Father of sleaze
Sir — First the rape; then the birth of an illegitimate child, followed by much mud-slinging and legal wrangling leading to the suspension of the rapist from his political party; then a DNA test proves the man’s fatherhood. And then, a twist in the tail: the rapist marries the victim and names the child High Court. This is not the storyline of some black comedy. On the contrary, this sequence of events is what has brought the former minister of Assam, Rajendra Mushahary, into the limelight. But there’s no reason why the story should have a happy ending for Mushahary. He only came round once the DNA test proved conclusively that he had fathered the child. What about perjury' Isn’t he still an offender for lying to the court' And what about the girl’s trauma before he finally relented and married her, although one suspects the birth of a male child had something to do with the decision. Perhaps the boy will sue his father some day, for naming him High Court, if for nothing else.
Kajal Roy, Calcutta
Sir — India has won dubious distinctions in many fields, be it poverty, literacy, or health. That it has grabbed the 71st rank out of 120 countries in terms of corruption should surprise no one. It is no secret that corrupt, scandal-tainted politicians and bureaucrats run the country. Sadly, while wealth and literacy have not managed to percolate downward, corruption has. Even the local milkman does not suffer any pangs of guilt while generously mixing water in the milk he vends.
What the editorial, “Badly scored” (Sept 1), calls an “unadorned criminality of attitude” has indeed begun to influence the rich and the poor alike. It is most terrifying when individuals, in spite of realizing the magnitude of the problem, become indifferent to the problem. However, in a world growing increasingly smaller, it is important to sell the image of a country well. The poor showing in the Transparency International index will translate into poor saleability of India’s image. Perhaps this will force the men in power to exercise their moral scruples a little more.
Tarakdas Majumdar, Calcutta
Sir — Having spread its tentacles beyond the corridors of corporate and constitutional offices, corruption is now competing with communalism to further debase India. One can perhaps sympathize with people who have, at some point, produced false certificates of academic qualifications or age in their desperation to get a job. But one can only have contempt for ticket-checkers on trains, allotting empty berths to those ready to pay bribes. For the victims of those who occupy and abuse positions of influence, like the fallen chairman of the Punjab state public service commission, constitutional safeguards are alien concepts.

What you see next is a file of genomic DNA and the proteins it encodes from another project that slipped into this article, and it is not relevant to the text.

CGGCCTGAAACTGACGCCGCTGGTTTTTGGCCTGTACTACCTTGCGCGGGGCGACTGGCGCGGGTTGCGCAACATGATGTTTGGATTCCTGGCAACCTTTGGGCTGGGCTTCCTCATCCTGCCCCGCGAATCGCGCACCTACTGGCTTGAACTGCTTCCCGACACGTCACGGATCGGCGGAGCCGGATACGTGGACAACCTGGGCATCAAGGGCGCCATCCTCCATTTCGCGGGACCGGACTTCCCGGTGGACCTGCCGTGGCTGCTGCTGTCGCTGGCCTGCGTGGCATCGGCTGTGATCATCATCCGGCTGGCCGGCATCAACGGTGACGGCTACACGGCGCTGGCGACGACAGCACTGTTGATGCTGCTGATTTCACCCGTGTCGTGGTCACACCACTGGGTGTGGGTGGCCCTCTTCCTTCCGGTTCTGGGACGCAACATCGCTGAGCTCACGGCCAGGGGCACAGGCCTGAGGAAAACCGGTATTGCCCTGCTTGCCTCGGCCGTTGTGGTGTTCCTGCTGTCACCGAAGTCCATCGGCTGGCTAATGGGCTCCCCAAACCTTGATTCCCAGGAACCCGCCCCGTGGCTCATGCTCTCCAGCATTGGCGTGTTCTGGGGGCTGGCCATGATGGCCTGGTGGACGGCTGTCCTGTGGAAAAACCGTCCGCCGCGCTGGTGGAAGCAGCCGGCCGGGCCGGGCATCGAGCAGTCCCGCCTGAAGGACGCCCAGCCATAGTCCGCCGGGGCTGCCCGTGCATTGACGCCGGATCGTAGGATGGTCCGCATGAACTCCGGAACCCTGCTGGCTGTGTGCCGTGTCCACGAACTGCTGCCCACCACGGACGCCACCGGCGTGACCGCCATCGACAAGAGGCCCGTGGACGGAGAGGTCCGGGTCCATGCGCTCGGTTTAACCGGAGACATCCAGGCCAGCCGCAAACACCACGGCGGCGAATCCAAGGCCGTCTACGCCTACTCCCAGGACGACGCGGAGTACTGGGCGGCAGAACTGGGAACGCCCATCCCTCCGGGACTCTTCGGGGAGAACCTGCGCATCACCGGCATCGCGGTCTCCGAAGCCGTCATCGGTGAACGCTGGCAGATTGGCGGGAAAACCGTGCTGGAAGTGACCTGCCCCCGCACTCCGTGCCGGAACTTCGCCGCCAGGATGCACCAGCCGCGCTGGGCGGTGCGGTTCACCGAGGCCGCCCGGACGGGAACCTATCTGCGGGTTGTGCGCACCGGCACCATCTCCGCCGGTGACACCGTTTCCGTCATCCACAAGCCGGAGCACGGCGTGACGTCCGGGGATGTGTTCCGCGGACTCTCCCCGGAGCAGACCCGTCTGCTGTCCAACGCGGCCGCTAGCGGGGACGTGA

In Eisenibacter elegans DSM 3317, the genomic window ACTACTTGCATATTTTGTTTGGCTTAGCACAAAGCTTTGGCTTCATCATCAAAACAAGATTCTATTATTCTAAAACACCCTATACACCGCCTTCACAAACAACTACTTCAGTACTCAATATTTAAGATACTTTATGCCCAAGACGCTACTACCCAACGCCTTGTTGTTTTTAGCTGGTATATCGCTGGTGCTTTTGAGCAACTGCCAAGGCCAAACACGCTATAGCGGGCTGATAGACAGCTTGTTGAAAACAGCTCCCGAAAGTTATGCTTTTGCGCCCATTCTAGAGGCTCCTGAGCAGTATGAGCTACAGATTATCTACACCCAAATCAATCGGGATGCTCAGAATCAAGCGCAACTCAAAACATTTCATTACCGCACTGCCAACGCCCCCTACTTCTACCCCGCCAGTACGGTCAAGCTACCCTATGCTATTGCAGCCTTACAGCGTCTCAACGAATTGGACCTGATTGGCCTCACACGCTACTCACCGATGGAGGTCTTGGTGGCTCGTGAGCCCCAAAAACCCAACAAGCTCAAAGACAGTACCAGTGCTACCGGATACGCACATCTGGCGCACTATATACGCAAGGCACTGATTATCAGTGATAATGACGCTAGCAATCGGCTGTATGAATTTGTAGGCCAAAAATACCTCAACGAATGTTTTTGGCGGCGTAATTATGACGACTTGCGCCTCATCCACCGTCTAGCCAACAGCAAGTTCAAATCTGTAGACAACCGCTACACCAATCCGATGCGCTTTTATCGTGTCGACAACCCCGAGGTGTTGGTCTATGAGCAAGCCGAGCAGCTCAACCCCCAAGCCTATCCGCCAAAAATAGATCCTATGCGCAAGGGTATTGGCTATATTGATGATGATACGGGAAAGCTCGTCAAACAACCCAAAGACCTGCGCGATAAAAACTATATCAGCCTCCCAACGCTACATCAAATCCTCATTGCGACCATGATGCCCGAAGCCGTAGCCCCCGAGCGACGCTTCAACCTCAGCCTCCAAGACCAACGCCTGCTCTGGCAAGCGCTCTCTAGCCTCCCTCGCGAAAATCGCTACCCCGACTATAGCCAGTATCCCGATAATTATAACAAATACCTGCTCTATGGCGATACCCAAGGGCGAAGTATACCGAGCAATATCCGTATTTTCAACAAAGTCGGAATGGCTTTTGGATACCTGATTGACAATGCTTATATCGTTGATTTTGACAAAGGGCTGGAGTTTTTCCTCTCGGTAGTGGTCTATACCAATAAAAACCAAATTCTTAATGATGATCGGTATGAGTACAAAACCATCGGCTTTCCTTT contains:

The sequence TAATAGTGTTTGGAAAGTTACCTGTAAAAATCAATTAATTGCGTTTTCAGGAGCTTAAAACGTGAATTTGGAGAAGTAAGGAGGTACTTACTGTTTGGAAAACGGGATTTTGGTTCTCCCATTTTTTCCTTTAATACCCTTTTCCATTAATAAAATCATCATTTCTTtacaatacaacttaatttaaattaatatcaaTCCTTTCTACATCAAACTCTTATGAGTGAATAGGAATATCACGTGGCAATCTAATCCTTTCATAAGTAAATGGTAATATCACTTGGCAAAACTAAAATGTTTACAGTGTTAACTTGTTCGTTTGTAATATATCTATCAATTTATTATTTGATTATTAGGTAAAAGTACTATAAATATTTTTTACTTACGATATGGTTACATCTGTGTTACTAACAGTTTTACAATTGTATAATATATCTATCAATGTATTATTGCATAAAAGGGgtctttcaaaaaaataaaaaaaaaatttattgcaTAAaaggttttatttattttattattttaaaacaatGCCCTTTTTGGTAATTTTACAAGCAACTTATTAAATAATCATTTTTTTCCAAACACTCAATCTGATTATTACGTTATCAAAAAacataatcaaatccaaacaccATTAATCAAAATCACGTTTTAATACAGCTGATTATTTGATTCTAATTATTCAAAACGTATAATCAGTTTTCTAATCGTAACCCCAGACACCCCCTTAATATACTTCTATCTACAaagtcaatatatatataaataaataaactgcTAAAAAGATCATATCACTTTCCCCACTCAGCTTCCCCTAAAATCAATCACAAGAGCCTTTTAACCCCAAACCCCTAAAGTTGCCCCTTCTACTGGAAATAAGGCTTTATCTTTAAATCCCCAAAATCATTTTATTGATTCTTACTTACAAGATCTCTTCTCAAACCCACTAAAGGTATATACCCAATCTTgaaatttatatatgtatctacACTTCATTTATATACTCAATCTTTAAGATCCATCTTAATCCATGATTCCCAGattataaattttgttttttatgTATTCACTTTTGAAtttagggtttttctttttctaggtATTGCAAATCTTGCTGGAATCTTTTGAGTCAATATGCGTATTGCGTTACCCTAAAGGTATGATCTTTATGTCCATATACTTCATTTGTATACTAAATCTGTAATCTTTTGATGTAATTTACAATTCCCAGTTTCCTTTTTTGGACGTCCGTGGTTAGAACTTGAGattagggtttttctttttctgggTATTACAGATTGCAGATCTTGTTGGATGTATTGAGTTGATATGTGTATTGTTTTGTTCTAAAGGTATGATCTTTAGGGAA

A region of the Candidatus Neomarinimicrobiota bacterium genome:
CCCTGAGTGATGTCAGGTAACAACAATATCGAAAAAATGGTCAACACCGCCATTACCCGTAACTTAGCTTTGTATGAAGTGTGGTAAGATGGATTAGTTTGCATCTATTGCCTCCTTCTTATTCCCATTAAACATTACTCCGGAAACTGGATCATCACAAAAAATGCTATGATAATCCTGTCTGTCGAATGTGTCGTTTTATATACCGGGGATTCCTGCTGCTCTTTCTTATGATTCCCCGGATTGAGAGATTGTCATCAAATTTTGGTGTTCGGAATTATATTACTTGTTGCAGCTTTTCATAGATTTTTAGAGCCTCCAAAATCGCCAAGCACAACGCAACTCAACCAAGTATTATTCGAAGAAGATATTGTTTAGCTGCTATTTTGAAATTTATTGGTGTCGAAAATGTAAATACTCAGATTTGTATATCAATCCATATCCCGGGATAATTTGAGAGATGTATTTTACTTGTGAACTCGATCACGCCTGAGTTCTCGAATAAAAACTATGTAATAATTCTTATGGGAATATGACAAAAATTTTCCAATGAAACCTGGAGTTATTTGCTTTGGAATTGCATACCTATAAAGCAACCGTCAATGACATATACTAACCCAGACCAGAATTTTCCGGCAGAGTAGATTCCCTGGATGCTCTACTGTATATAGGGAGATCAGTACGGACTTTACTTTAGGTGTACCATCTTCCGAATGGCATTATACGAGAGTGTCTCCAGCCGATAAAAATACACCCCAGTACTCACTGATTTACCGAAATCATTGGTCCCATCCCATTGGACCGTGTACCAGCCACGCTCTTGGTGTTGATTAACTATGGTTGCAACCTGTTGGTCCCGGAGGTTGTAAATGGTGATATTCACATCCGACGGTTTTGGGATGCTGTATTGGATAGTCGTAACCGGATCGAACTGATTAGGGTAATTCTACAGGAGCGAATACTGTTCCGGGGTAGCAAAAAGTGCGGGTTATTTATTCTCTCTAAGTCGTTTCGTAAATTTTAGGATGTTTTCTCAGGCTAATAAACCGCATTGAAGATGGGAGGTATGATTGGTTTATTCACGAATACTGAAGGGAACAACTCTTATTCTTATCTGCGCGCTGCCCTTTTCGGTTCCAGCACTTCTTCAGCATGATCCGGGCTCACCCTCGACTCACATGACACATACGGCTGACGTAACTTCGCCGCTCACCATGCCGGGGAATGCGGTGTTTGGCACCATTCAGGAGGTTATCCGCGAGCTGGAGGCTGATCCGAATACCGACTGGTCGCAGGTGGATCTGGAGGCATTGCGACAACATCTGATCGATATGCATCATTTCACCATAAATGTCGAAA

And consider what happens when a government employee is charged with corruption. He pleads innocence, claiming the charge to be a conspiracy against him on grounds of his caste, political colour and so on. An anticipatory bail follows and lawyers are paid hefty fees to ensure that he escapes unscathed. In the process, corruption does to the country what termites do to the woodwork. Hard-hitting editorials, exposes, sterner laws are measures in the right direction. But politicians have to take the lead. For, malgovernance shelters such evils as corruption and communalism.
Kushal Kumar Gupta, Calcutta
Sir — Noam Chomsky has rightly divided the world into two groups of people: the greedy and the needy. If the list of income tax and bank loan defaulters is anything to go by, then greed is directly proportional to wealth in India. But even “regulations against greed”, as suggested by the editorial, “Badly scored”, cannot possibly arrest the rot that has crept into society by way of corruption. This is primarily because of the huge gulf between the rich and the poor.
India might be able to make some advance through decentralization of power and redistribution of wealth. A dynamic, economically empowered panchayati raj system needs to be put in place. Distribution of wealth could be achieved through the introduction of micro-credit and labour-intensive cottage industry schemes. Transparency must be introduced in all administrative procedures, be it in offices, academic institutions, or hospitals. Above all, the mindset of the people needs to change, so that corruption is no longer regarded as acceptable, and even inevitable.
Sujit De, Sodepur
Notes from the north
Sir — The Kamtapur Liberation Organization’s armed movement for a “sovereign” state to be carved out of some areas in North Bengal and Assam reflects the outrage of the Rajbongshis and the Nepalese. The indifference of the West Bengal government towards the latter group was made was made clear by the earlier movement of the Gorkha National Liberation Front for an autonomous Gorkhaland. There is no doubt that the stepmotherly treatment of the state government is behind the Kamtapur agitation as well.
Now that KLO militants have killed Communist Party of India (Marxist) members, the government is working on a war footing to contain the menace. It is lucky that the KLO does not have popular support. But the KLO agitation will surely give a fillip to the People’s War in the western districts of the state. The best option before the chief minister, Buddhadeb Bhattacharjee, is to implement the Prevention of Organized Crime Act.
Niloy Sinha, Azimganj
Sir — The activities of the People’s War in west Midnapore is not an isolated event. It is true that a section of the state police machinery is responsible for their actions. In the light of this, the editorial, “War zone” (July 19), is justified in lashing out at the administration. The home (police) department should see to it that criminals do not go scot free. Perhaps the grievances of the police personnel should also be looked into to enable them to function efficiently.
Naren Sen, Howrah